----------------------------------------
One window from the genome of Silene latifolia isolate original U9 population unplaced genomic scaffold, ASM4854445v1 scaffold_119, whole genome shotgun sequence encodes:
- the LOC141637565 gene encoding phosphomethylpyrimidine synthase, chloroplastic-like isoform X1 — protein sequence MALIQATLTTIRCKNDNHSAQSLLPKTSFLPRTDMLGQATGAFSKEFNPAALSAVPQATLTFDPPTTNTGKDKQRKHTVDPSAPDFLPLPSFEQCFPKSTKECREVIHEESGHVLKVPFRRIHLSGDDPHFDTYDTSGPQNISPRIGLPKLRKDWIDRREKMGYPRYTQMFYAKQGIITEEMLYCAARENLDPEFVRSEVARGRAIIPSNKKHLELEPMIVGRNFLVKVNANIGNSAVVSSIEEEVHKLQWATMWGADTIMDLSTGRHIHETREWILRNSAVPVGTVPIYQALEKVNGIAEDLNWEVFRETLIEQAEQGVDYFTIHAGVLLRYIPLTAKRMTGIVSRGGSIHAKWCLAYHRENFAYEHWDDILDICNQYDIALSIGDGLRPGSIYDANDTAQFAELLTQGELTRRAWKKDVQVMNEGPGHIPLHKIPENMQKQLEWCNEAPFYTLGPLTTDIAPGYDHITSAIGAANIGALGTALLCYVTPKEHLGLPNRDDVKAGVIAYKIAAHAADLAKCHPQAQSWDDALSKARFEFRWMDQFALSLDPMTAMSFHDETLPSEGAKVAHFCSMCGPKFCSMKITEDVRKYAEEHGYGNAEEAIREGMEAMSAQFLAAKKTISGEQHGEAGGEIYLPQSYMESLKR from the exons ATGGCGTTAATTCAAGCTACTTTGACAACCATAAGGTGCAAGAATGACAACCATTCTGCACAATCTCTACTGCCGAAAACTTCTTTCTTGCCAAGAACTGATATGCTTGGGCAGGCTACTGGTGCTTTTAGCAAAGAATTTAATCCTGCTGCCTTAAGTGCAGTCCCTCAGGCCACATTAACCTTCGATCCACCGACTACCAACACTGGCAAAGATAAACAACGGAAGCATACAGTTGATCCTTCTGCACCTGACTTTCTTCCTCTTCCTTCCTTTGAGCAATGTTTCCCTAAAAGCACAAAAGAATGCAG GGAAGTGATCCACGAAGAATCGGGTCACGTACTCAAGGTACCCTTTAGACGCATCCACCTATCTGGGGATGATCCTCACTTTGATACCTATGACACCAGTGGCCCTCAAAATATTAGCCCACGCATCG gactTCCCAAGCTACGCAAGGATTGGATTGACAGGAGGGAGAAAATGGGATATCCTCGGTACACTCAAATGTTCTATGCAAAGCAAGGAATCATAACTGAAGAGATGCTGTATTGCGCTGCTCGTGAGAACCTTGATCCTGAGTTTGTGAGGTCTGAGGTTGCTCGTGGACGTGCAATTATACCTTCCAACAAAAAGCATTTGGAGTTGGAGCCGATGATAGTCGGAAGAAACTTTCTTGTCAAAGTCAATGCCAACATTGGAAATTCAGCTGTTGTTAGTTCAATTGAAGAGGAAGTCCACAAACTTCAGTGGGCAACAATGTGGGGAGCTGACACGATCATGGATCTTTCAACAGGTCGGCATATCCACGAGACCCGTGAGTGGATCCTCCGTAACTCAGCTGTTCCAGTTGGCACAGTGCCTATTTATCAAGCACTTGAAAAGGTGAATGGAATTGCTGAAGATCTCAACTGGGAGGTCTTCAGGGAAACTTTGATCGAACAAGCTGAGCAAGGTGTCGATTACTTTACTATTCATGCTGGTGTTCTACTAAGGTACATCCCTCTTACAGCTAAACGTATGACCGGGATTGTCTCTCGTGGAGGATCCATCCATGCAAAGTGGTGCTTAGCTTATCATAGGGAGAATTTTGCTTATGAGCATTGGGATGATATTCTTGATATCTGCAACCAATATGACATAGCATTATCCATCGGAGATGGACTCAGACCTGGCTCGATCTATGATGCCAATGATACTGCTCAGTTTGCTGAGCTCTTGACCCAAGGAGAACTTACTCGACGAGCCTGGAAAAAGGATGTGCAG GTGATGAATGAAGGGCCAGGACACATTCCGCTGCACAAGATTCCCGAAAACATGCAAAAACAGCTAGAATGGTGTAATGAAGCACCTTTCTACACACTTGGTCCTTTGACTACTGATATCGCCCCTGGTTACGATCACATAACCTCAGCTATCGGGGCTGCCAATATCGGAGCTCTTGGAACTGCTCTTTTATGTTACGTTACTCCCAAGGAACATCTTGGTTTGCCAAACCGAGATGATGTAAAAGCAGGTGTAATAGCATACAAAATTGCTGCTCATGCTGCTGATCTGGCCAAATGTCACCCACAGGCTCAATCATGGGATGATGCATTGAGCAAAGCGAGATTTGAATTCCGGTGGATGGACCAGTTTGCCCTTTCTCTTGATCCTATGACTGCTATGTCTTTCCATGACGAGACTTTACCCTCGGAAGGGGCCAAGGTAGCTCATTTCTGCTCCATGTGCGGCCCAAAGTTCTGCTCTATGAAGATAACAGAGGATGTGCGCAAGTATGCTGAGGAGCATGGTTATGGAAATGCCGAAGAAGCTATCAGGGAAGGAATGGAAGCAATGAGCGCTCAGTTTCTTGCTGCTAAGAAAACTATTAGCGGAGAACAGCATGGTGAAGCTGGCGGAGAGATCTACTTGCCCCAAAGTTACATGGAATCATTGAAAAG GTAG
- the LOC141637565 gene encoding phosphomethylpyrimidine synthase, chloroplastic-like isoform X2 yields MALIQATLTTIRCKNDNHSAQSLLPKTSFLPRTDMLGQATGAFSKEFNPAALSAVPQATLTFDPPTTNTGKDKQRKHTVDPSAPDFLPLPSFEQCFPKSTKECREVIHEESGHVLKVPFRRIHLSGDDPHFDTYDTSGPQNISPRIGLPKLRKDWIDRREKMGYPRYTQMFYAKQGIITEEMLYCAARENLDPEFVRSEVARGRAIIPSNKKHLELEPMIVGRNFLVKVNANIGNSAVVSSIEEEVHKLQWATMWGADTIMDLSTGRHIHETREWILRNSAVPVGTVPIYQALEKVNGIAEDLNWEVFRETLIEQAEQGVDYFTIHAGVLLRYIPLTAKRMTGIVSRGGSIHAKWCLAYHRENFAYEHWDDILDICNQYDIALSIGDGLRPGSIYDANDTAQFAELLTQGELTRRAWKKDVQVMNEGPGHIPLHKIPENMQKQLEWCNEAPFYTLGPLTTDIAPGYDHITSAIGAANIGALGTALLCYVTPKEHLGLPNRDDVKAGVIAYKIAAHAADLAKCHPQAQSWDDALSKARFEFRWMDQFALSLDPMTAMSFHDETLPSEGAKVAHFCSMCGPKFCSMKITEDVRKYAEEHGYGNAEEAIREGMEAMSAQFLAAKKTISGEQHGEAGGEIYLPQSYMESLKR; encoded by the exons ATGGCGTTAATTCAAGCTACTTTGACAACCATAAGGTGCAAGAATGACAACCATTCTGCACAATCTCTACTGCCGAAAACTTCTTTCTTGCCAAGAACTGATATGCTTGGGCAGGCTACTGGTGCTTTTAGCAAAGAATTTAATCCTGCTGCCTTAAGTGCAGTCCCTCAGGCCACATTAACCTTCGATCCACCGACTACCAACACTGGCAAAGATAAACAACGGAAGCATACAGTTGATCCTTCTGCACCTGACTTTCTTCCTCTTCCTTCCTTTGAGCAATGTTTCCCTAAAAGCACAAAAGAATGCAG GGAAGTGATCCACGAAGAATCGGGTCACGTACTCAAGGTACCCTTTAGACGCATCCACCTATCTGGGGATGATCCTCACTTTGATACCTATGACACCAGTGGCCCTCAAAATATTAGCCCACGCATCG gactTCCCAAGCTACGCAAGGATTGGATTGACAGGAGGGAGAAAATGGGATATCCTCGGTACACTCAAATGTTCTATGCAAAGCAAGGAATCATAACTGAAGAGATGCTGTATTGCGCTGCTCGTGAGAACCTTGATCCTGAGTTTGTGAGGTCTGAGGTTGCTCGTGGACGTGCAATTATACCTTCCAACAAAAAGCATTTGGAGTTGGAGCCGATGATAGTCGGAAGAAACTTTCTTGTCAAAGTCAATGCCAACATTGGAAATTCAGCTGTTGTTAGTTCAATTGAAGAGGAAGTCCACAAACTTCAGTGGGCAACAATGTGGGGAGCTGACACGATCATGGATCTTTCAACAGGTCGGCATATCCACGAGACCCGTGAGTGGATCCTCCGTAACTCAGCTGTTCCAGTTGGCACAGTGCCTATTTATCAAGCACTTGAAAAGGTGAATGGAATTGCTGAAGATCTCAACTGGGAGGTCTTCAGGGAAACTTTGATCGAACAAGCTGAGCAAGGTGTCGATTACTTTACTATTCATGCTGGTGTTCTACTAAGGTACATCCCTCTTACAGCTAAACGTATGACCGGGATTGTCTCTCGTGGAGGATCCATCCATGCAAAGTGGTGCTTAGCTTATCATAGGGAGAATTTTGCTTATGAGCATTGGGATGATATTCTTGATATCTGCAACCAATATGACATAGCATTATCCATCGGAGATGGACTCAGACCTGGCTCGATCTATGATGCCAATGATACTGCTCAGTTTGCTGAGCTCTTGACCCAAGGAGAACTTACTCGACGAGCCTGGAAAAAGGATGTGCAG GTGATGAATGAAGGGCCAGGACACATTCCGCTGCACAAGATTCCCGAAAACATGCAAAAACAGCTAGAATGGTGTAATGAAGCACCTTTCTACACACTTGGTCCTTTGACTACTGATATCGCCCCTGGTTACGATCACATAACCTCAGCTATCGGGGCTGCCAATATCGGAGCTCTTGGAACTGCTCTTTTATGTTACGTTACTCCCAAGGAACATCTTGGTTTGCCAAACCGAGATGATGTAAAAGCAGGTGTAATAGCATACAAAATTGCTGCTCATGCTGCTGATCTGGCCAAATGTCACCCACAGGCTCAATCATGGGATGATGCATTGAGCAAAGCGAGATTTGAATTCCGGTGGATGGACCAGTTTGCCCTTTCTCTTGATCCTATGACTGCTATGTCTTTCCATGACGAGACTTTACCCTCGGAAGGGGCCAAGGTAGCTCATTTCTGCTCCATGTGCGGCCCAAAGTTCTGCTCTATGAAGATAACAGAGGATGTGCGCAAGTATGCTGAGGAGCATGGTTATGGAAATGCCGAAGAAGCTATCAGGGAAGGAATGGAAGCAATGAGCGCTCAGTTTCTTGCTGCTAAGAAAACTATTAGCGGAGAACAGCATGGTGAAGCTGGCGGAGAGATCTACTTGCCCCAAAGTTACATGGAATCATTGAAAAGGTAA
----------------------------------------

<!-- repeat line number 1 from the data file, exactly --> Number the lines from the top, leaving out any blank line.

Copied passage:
One window from the genome of Silene latifolia isolate original U9 population unplaced genomic scaffold, ASM4854445v1 scaffold_119, whole genome shotgun sequence encodes: